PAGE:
Why Slow Tea Lifestyle?

October 08, 2021

Why Slow Tea Lifestyle?

Let's go deeper into the differences between some popular Western methods of tea brewing and traditional Chinese methods of tea brewing. Some of these thoughts may have already crossed your mind, so I’d like to mention them here.
Whether it’s tea bags, flavored tea, iced tea, black tea with milk, or even some creative new tea brewing machine, all these methods of tea brewing share certain similarities:

• The purpose of these methods is to allow you to drink a cup of tea more conveniently, and to choose whatever you want to drink, whenever you want to drink it.
• Once you can get something conveniently, then you can naturally get it faster, meaning you can drink it faster and in greater amounts.
• No matter the product, greater demand means a larger market, faster production, and greater profit. But agricultural products are not industrial products, and can’t be made in seconds by a machine; instead, they require time to grow. But because of the strong demand for convenient tea beverages, the tea industry doesn’t want to forego the huge potential profits of constant tea sales while waiting for the next crop or otherwise constrained by limited supply.
• One consequence is that people have felled huge swaths of forest to accommodate gigantic tea plantations at the cost of the survival of myriad animal and plant species, which now face extinction.

    And then, because this kind of unsustainable tea plantation is in operation, the ecological balance has been disrupted. When pests threaten the crops of tea plantations, people resort to pesticides to make sure the pests don’t ruin their crops, and thus their bottom line.

    • Furthermore, due to the use of pesticides and other chemicals, this kind of unsustainable tea can be harvested many times a year in large quantity. Then because the yield is huge, machines are required to process the entire output. When machines process tea, the benefits of mass production increase for the producer, as the more tea produced, the lower the cost per unit.
    • In this way, high demand spurs faster, more mechanized production – as the more and the faster the companies sell, the greater the profit.

      But the hidden, long-term costs to ourselves and our environment are staggering: 

      1. More and more tea farmers are losing their traditionally sustainable ways of growing food, tea, spices, and other crops. Instead, they have become employees who have to do whatever those big companies or the government ask them to do. Millions of farmers are now spreading pesticides and other chemicals on tea plantations without any protective clothes year after year. Yet, the same big tea companies or tea factories that own these tea plantations are able to obtain “organic” and “Fair Trade” certification. If you’re interested in learning more how this broken system works, please check our online tea courses to find out how is this happening.
      2. There are many consumers who simply love to drink tea. However, due to the increasingly convenient methods of tea consumption available, people are drinking teas that are grown, produced, and brewed in less and less healthy ways. In the end, they develop devastating health problems without any idea how they got there. ( Tea has been touted as a healthy beverage, but that all depends on how it’s produced and drunk. If big companies produced quality tea and promoted it being drunk in a healthy manner, it would cut into their profits ).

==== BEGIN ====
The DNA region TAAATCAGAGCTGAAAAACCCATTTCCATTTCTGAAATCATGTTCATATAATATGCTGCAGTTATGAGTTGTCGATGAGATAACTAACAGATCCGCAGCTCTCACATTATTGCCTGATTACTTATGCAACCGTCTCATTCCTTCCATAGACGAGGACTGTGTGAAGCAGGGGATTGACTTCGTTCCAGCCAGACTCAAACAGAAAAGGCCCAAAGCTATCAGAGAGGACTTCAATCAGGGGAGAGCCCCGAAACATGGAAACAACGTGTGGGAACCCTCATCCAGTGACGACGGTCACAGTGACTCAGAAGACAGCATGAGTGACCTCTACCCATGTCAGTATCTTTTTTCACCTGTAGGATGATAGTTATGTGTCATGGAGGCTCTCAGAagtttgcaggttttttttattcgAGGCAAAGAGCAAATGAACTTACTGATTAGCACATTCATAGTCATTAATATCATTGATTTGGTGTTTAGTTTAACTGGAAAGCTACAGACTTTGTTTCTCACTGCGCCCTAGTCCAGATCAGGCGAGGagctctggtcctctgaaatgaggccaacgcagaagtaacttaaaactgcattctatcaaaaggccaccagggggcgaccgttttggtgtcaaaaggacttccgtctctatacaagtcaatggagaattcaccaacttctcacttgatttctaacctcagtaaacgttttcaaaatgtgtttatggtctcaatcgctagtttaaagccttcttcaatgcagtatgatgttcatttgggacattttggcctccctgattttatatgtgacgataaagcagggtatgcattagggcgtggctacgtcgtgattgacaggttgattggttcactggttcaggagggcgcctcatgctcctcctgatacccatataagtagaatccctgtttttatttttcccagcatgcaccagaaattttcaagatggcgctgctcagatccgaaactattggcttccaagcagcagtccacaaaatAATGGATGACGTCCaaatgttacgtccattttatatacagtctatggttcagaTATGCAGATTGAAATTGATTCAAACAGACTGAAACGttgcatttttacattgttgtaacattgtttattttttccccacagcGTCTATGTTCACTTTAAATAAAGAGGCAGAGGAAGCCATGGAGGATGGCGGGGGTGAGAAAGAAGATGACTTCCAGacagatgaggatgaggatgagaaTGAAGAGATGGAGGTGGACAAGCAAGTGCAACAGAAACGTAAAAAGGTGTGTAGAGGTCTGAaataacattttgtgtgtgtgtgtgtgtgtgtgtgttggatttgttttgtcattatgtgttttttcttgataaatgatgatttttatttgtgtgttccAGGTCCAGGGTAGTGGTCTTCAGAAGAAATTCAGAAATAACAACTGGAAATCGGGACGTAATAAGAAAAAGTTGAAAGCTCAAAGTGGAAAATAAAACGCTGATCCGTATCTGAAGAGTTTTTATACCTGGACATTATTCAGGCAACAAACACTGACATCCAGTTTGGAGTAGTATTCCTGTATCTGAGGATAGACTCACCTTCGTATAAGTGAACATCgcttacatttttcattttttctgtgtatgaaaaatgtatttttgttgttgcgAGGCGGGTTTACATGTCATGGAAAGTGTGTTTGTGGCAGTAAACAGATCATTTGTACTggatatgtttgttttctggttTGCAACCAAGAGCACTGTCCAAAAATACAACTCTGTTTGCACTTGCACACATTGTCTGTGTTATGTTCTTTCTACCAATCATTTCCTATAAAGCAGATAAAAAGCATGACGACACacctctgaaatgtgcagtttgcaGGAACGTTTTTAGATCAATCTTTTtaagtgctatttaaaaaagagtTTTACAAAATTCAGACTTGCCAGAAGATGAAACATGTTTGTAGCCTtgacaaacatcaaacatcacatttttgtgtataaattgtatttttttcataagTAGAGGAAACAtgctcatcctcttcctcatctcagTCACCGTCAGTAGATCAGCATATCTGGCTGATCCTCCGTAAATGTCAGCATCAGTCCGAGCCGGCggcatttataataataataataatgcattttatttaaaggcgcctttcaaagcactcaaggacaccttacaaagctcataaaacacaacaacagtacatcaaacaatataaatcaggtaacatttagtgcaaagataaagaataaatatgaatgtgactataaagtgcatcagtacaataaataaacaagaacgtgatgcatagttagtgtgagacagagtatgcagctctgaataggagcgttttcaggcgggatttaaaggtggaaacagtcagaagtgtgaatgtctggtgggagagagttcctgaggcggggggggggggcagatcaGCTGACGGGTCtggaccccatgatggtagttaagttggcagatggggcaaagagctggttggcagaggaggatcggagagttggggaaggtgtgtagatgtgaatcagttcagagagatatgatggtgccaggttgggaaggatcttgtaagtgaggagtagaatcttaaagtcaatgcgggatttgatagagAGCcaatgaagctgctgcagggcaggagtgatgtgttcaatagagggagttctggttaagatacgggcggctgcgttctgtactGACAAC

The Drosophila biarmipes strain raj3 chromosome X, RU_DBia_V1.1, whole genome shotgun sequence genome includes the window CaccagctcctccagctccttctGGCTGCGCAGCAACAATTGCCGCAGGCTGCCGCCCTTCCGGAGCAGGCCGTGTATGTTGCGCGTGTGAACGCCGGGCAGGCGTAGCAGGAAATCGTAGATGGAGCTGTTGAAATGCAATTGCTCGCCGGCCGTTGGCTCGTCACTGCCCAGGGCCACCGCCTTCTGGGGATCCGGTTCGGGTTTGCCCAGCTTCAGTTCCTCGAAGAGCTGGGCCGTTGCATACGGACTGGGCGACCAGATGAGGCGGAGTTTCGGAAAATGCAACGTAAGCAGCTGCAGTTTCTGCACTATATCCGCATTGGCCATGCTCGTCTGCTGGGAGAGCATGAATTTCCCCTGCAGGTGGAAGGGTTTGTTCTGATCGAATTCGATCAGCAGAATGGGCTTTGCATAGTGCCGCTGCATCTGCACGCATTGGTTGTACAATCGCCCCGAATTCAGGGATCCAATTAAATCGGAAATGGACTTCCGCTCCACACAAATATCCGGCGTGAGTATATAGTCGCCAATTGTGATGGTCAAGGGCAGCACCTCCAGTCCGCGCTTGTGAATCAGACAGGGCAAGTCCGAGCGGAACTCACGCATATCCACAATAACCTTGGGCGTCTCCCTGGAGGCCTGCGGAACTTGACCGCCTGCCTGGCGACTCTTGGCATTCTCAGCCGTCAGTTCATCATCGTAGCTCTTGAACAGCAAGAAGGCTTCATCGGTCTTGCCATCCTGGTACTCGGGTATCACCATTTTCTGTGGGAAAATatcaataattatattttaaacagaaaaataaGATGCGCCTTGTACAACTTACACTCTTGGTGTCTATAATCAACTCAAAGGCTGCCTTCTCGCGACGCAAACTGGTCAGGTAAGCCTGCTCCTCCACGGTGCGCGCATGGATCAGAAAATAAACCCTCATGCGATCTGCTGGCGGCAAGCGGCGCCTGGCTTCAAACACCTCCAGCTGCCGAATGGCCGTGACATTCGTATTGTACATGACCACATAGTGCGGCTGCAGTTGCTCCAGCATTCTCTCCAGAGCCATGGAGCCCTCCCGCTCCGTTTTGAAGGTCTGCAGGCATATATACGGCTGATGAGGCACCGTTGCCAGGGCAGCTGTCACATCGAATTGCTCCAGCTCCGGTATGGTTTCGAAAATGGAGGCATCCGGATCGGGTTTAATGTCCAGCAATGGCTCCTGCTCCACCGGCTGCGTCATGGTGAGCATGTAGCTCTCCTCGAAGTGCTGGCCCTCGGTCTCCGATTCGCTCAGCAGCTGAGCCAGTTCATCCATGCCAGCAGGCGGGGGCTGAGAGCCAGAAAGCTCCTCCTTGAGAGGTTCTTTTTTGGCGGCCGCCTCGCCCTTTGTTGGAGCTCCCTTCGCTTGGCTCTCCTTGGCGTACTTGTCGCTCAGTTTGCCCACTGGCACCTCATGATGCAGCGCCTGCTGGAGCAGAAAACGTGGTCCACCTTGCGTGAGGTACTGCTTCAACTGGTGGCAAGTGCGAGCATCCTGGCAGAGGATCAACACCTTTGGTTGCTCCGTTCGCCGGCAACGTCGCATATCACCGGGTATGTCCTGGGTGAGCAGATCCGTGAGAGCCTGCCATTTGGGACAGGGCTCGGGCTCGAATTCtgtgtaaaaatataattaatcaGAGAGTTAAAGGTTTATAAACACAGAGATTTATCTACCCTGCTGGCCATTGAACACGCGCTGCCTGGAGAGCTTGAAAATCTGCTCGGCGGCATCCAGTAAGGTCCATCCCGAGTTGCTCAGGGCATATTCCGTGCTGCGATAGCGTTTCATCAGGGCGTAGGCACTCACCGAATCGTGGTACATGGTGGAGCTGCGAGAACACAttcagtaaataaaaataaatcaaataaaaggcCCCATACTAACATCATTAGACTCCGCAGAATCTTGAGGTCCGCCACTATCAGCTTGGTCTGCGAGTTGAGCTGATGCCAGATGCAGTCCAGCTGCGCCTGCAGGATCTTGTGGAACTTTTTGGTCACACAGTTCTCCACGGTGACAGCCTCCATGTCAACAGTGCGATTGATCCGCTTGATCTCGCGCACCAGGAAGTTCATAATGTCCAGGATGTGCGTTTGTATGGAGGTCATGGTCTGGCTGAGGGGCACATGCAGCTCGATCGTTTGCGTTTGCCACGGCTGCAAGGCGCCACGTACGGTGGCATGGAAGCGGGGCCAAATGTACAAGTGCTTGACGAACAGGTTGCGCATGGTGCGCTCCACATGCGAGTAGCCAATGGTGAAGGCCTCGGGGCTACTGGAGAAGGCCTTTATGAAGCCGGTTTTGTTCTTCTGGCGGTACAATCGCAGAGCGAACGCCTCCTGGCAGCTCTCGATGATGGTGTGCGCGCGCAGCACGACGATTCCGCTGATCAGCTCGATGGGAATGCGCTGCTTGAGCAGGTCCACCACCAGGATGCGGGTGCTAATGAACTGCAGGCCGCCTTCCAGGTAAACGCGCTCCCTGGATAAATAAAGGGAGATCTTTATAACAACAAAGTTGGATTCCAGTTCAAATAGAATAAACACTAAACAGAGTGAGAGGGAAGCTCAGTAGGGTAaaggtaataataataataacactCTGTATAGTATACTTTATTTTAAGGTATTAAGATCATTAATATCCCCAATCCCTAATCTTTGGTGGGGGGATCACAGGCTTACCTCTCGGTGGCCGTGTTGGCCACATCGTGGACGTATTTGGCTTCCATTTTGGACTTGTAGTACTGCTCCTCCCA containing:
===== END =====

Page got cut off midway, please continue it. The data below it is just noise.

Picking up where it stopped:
3. Another consequence is that 30%-60% of the forests on this earth have been lost due to clear cutting and chemical use over the past 30 years. Even with chemicals, it’s getting hard to produce at a rate that keeps up with demand. With the deforestation, we’ve lost millions of species of wild plants and animals, many of which we hardly knew in the first place.
      4. Some people have already started to worry that we might not be able to enjoy a cup of coffee or tea in the near future because the soil of the land will be depleted of nutrients so that nothing can be grown anymore. What are we going to do after that – resort to eating food produced on a 3D printer??

        Drinking tea in artisanal way and brewing your tea using traditional Chinese tea brewing method by following healthy principles will actually force you to drink tea slower and in lower quantity.

        The amazing thing is that by drinking tea in this artisanal way, you’re not only inviting health into your life – your shift in demand shifts the entire tea industry toward health and sustainability.

        A person only actually needs about three to six grams of dry, loose leaf tea per day to keep the body in healthy balance.

        Your slow tea lifestyle will spur the true tea artisans to produce high quality teas using their amazing, artisanal methods passed down from their ancestors. You’re not only protecting an ancient tea culture, but also encouraging a more biodiverse environment, protecting original forestland, demanding truly organic teas, and voting for actual fair trade for tea farmers and artisans.

        Healing Yourself with the Five Elements of Tea

        Tea, coffee, wine, marijuana, morphine…Humans never stop trying to find new things that can fix our bodies. We all know that both marijuana and morphine are actually medicines which can help fix some problems, but when we overdo it, they become drugs that are bad for your health. It’s the same with tea, coffee, and wine – they’re all amazing things that humans discovered, but when you overdo it, they hurt you – not just physically, but also mentally.

        A great Qigong master said, “If we attempt to comprehend any profound philosophy, we must first be calm. When the mind is calm and clear, the judgment becomes logical and accurate.” This concept has led lots of great, ancient Chinese philosophers to write down the most profound philosophies, such as Lao Tzu, Chuang Tzu, Mencius…
        In ancient Chinese philosophy, we have two very common concepts: Balance and Doctrine of the Mean.

        “The concept of ‘the mean’ is a core idea of Confucianism. It says that in all activities and thoughts one must adhere to moderation. This results in harmony in action, and eventually in a harmonious society. Pure harmony without wandering from the central tone (an image from the field of music), and standing in the center without leaning towards one side would keep all social positions stable. A man in a high position must not be arrogant, otherwise the people would rebel. Simple-minded persons in high position must not think of their own profit, otherwise the social structures would be disrupted.”